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Walking -- Rx for Health, Happiness
For a healthier, happier
lifestyle, try walking -- the most popular form of exercise.
It's easy, safe, and
inexpensive. It's also relaxing and at the same time invigorating,
requires little athletic skill, and does not call for club membership or
special equipment other than sturdy, comfortable shoes. And it is fun
and natural -- good for your mind and self-esteem.
The results of walking
are physically rewarding -- a trim, fit body better able to enhance
general health and add enjoyable years to your life.
Fundamental walking --
also called healthwalking -- can be done almost anywhere and at any
time, year around -- to the store, in the mall or in your neighborhood;
alone, with your dog, or with others; and at your own pace. It is
simple, uncomplicated -- physical fitness at your leisure.
Walking benefits most
everybody, regardless of age. About 67 million men and women are walking
regularly. Convinced that it is good exercise, they're making it a part
of their daily routine. And their numbers are increasing every year,
according to the President's Council on Physical Fitness and Sports.
A Sure Way To Fitness
For those with a long history
of inactivity, problems with obesity, or who just don't like strenuous
activity, walking is an excellent way to begin an exercise program. You
can start slowly, then increase your speed and maintain a steady pace. A
good conditioning program begins with moderation and dedication.
Podiatric and family
physicians recommend walking to ease or ward off a number of physically
related ills. Walking can help you:
Walking: There's An Art To It
- Strengthen your heart and lungs, and improve
- Prevent heart attacks and strokes.
- Reduce obesity and high blood pressure.
- Boost your metabolic rate.
- Favorably alter your cholesterol.
- Improve muscle tone in your legs and abdomen.
- Reduce stress and tension.
- Reduce arthritis pain; stop bone tissue decay.
Before you start walking,
some simple warmup exercises -- but not strenuous, advanced stretching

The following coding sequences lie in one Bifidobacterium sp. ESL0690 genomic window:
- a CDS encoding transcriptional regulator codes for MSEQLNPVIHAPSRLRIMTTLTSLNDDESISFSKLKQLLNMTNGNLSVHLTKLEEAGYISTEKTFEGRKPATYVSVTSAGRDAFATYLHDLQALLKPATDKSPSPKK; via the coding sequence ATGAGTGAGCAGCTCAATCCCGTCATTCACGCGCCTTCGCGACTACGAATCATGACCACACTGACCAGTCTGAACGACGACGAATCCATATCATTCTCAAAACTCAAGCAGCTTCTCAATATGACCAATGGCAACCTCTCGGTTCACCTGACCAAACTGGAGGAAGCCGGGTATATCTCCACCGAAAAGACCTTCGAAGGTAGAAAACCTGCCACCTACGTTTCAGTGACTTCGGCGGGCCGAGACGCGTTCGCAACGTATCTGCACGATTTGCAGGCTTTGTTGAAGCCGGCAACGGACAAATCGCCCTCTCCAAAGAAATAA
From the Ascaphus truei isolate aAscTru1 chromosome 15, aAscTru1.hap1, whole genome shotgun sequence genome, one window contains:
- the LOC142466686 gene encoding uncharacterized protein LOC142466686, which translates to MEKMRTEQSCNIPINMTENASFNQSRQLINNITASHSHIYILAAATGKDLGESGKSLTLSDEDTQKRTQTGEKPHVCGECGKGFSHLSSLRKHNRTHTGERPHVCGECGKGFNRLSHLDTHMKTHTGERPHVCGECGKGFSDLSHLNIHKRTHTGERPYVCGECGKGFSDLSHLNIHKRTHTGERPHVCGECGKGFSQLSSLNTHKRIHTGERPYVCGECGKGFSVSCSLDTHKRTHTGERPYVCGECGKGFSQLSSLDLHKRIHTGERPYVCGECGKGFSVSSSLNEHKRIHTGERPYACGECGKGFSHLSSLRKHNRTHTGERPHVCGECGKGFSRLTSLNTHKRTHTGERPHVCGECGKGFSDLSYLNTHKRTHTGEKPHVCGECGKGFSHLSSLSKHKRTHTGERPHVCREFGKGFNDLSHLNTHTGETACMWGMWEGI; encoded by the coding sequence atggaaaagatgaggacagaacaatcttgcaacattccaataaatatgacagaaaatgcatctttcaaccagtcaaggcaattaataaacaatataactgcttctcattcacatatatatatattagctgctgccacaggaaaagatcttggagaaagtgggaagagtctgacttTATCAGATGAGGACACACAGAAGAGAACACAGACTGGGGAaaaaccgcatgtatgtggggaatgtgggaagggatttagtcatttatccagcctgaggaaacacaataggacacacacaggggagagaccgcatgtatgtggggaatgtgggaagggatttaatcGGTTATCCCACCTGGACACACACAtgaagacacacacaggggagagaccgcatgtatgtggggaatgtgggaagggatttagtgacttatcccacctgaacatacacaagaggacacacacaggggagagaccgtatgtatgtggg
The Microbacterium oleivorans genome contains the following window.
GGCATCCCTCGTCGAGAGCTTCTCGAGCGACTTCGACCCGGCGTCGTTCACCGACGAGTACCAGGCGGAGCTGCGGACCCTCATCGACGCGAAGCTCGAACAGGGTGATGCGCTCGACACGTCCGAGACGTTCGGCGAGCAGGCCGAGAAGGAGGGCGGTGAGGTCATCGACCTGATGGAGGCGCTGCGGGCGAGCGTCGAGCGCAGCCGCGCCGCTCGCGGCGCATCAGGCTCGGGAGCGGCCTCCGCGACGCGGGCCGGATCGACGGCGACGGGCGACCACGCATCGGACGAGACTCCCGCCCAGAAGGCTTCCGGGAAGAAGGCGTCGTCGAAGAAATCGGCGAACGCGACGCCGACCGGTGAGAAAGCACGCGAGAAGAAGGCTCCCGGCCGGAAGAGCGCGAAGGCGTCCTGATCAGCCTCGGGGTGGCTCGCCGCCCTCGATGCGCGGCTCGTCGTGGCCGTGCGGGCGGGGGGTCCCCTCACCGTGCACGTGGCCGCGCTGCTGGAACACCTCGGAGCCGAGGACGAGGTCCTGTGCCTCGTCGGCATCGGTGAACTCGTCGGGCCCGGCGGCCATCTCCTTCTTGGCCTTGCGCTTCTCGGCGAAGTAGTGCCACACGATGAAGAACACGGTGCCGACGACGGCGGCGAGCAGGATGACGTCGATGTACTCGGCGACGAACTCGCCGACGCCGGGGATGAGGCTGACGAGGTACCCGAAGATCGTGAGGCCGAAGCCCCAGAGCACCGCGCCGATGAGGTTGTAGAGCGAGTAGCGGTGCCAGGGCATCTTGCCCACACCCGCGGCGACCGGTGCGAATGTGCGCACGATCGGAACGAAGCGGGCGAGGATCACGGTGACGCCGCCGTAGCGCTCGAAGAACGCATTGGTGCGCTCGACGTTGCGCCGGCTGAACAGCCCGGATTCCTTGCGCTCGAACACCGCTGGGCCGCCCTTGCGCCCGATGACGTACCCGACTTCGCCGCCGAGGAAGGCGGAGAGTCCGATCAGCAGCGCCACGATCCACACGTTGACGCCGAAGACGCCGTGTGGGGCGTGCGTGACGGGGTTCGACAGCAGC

-- can give your muscles added flexibility. Body twists at the waist, in
a slow hula-hoop motion, and a few toe-touching or knee-bend exercises
are appropriate. When you're ready to begin, the best way to start is
walking 20 uninterrupted minutes at least three times a week. Walk at a
comfortable pace, slowing down if you find yourself breathing heavily.
Don't tire yourself. If 20 minutes is too much, cut back to l0 or l5
minutes. You can gradually increase your time and pace as your body
adapts to the exercise.
There are several ways to
measure your pace. One is to walk on routes which you have pre-measured
with your car's odometer. Perhaps the simplest is to use a wristwatch.
Count the number of steps you take in a 15-second period; if you're
taking 15 in that time, you're walking about two miles an hour. At about
23, you're probably going three miles an hour, and at 30, the pace is
close to four miles an hour.
You may want to keep an
activity log, in which you jot down the dates, times, and estimated
distances of your walks, plus other notes, such as routes, milestones,
and incidental experiences.
Some Walking Tips:
- Move at a steady pace, brisk enough to make your
heart beat faster. Breathe more deeply.
- Walk with your head erect, back straight, abdomen
flat. Keep your legs out front and your knees slightly bent.
- Swing your arms freely at your sides.
- As you walk, land on the heel of your foot and roll
forward to push off on the ball of your foot.
- At least at the beginning, confine your walks to
level stretches of flat surfaces, avoiding excessively steep hills